– Uses all available data to derive cost function. Disadvantage – Highly subjective as line is based on visual, which means cost function could be different for different people. HighLow Method
HighLow Method Choose the highest and lowest value of the cost driver and their respective costs. Determine a and b using algebra. HighLow Method
HighLow Method High capacity December: 55,000 machinehours Cost of electricity: $80,450 Low capacity September:
30,000 machinehours Cost of electricity: $64,200 What is the variable rate? HighLow Method
HighLow Method ($80,450 – $64,200) ÷ (55,000 – 30,000) $16,250 ÷ 25,000 = $0.65 What is the fixed cost? HighLow Method
HighLow Method 480,450 = Fixed cost + 55,000 x $0.65 Fixed cost = $80,450 – $35,750 = $44,700 $64,200 = Fixed cost + 30,000 × $0.65 Fixed cost = $64,200 – $19,500 = $44,700 y = a + bx y = $44,700 + ($0.65 × Machinehours) Advantages and Disadvantages
Advantages and Disadvantages Advantage – Easy to use.
– Highly objective as there is no choice as to the highest and lowest data. Disadvantage – Compared to the first two, insufficient data used.
– Could be outliers. Regression Analysis ...
Regression Analysis ...
– is used to measure the average amount of change in a dependent variable, such as electricity, that is associated with unit increases in the amounts of one or more independent variables, such as machine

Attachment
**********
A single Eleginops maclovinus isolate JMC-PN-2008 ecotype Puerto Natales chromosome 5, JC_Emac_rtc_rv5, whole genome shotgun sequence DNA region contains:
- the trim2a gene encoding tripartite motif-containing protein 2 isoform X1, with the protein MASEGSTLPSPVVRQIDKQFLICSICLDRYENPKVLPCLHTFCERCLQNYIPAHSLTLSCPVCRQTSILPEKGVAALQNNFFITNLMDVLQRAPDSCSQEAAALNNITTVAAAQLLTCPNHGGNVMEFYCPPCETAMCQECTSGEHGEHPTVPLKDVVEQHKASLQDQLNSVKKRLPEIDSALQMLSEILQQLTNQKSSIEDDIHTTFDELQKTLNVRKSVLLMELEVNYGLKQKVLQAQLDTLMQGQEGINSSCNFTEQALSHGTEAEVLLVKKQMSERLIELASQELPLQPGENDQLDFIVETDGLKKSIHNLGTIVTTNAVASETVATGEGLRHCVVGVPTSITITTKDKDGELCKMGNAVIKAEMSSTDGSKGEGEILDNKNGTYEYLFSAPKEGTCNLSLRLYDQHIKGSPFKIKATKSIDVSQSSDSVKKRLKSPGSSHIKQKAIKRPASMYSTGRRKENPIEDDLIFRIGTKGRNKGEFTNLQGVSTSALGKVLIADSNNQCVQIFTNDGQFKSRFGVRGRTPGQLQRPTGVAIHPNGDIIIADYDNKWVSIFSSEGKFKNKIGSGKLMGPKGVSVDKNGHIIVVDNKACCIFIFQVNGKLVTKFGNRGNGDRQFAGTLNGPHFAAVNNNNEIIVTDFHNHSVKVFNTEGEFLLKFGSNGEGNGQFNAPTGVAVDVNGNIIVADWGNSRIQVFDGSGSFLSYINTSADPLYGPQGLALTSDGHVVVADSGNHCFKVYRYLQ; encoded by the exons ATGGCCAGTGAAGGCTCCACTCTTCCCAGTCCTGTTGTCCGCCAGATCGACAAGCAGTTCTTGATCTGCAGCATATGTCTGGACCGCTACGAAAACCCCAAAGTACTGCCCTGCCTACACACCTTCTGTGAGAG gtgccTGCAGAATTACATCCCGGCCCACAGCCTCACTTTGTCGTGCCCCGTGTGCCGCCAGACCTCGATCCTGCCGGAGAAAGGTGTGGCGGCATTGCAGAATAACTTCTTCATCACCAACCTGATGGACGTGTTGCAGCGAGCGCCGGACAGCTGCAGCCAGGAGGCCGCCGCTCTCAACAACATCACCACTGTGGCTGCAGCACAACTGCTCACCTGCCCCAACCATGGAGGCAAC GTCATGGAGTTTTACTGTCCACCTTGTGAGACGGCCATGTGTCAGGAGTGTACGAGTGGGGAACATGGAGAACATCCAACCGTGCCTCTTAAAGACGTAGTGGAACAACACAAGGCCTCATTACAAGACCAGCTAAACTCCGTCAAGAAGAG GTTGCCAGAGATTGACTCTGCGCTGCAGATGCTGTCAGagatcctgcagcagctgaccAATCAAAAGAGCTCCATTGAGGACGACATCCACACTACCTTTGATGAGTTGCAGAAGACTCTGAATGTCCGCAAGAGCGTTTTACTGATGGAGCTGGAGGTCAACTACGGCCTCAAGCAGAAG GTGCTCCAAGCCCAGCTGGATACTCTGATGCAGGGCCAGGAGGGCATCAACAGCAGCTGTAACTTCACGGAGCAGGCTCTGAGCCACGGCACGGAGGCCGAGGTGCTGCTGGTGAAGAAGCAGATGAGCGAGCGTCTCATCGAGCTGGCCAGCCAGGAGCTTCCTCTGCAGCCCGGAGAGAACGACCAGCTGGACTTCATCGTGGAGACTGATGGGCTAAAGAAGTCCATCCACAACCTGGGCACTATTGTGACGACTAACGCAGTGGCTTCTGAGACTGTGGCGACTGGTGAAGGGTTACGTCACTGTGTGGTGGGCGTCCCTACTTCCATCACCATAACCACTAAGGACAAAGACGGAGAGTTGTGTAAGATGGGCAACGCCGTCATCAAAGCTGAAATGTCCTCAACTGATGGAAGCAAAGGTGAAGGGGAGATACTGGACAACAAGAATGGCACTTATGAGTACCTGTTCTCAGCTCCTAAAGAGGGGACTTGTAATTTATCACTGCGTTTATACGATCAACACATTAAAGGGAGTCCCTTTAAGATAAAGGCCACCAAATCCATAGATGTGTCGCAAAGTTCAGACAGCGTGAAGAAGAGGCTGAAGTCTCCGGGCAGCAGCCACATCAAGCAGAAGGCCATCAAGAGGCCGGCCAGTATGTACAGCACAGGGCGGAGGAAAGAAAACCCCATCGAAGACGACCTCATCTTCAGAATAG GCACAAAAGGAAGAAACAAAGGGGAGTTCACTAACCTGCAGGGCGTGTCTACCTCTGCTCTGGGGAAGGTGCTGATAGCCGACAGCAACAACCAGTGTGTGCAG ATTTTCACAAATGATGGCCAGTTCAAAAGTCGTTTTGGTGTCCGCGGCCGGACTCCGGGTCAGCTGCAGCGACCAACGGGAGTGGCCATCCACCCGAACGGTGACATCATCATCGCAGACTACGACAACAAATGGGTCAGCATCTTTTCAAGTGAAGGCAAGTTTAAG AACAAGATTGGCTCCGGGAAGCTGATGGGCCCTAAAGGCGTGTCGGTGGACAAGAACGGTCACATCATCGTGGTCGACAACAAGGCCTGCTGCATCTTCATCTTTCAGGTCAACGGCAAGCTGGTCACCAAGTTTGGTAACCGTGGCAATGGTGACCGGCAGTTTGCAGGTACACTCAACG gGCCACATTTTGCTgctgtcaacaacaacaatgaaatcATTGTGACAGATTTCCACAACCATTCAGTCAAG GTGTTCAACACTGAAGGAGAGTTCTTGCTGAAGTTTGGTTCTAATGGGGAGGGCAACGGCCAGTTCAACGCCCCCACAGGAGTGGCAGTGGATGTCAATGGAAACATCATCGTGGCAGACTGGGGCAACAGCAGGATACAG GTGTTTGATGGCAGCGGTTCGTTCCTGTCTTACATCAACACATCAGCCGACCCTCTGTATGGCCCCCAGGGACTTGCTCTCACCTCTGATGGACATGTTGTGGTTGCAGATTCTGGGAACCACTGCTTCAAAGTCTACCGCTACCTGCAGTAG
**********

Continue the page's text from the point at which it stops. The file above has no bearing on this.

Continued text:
hours. Regression Analysis
Regression Analysis Simple regression analysis estimates the relationship between the dependent variable and one independent variable. Multiple regression analysis estimates the relationship between the dependent variable and multiple independent variables. Regression Analysis
Regression Analysis The regression equation and regression line are derived using the leastsquares technique. The objective of leastsquares is to develop estimates of the parameters a and b. Regression Analysis
Regression Analysis The vertical difference (residual term) measures the distance between the actual cost and the estimated cost for each observation. Goodness of Fit
Goodness of Fit The coefficient of determination (r2) expresses the extent to which the changes in (x) explain the variation in (y). An (r ) of 0.80 indicates that more than 80 per cent of the change in the dependent variable can be explained by the change in the independent variable.
2 Slope of Regression Line
Slope of Regression Line A relatively steep slope indicates a strong relationship between the cost driver and costs. A relatively flat regression line indicates a weak relationship between the cost driver and costs. Slope of Regression Line
Slope of Regression Line The closer the value of the correlation coefficient (r) to ±1, the stronger the statistical relation between the variables. As (r) approaches +1, a positive relationship is implied, meaning the dependent variable (y) increases as the independent variable (x) increases. Slope of Regression Line
Slope of Regression Line As (r) approaches –1, a negative, or inverse, relationship is implied, meaning the dependent variable (y) decreases as the independent variable (x) increases. Advantages and Disadvantages
Advantages and Disadvantages Advantage – Highly Objective.
– Regression analysis uses all available data to estimate the cost function.
– The regression method is more accurate than the highlow method. Disadvantage – More difficult to use. Engineering Method ...
Engineering Method ...
– is also called the workmeasurement method.
It estimates cost functions by analysing the relationship between inputs and outputs in physical terms. Criteria to Evaluate and Criteria to Evaluate and Choose Cost Drivers
1 Economic plausibility
2 Goodness of fit
3 Slope of the regression line CostVolumeProfit Analysis
(CVP) General versus special case of CVP